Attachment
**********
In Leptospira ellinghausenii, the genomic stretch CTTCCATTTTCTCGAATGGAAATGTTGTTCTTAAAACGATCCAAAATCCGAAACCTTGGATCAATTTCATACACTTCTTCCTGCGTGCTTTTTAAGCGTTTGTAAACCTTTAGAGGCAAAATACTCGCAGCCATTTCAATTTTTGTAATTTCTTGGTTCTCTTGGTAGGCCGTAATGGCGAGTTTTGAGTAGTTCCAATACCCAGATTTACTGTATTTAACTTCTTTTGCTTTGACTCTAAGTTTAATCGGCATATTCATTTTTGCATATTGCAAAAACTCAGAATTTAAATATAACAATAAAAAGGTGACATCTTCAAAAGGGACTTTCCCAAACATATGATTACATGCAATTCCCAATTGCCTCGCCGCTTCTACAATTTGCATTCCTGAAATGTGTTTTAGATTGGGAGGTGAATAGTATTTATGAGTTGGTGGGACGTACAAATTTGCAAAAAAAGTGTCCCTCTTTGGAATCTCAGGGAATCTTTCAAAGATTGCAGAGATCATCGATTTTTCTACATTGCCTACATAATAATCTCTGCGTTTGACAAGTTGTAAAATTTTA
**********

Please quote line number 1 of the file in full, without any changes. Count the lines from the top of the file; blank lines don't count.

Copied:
In Leptospira ellinghausenii, the genomic stretch CTTCCATTTTCTCGAATGGAAATGTTGTTCTTAAAACGATCCAAAATCCGAAACCTTGGATCAATTTCATACACTTCTTCCTGCGTGCTTTTTAAGCGTTTGTAAACCTTTAGAGGCAAAATACTCGCAGCCATTTCAATTTTTGTAATTTCTTGGTTCTCTTGGTAGGCCGTAATGGCGAGTTTTGAGTAGTTCCAATACCCAGATTTACTGTATTTAACTTCTTTTGCTTTGACTCTAAGTTTAATCGGCATATTCATTTTTGCATATTGCAAAAACTCAGAATTTAAATATAACAATAAAAAGGTGACATCTTCAAAAGGGACTTTCCCAAACATATGATTACATGCAATTCCCAATTGCCTCGCCGCTTCTACAATTTGCATTCCTGAAATGTGTTTTAGATTGGGAGGTGAATAGTATTTATGAGTTGGTGGGACGTACAAATTTGCAAAAAAAGTGTCCCTCTTTGGAATCTCAGGGAATCTTTCAAAGATTGCAGAGATCATCGATTTTTCTACATTGCCTACATAATAATCTCTGCGTTTGACAAGTTGTAAAATTTTA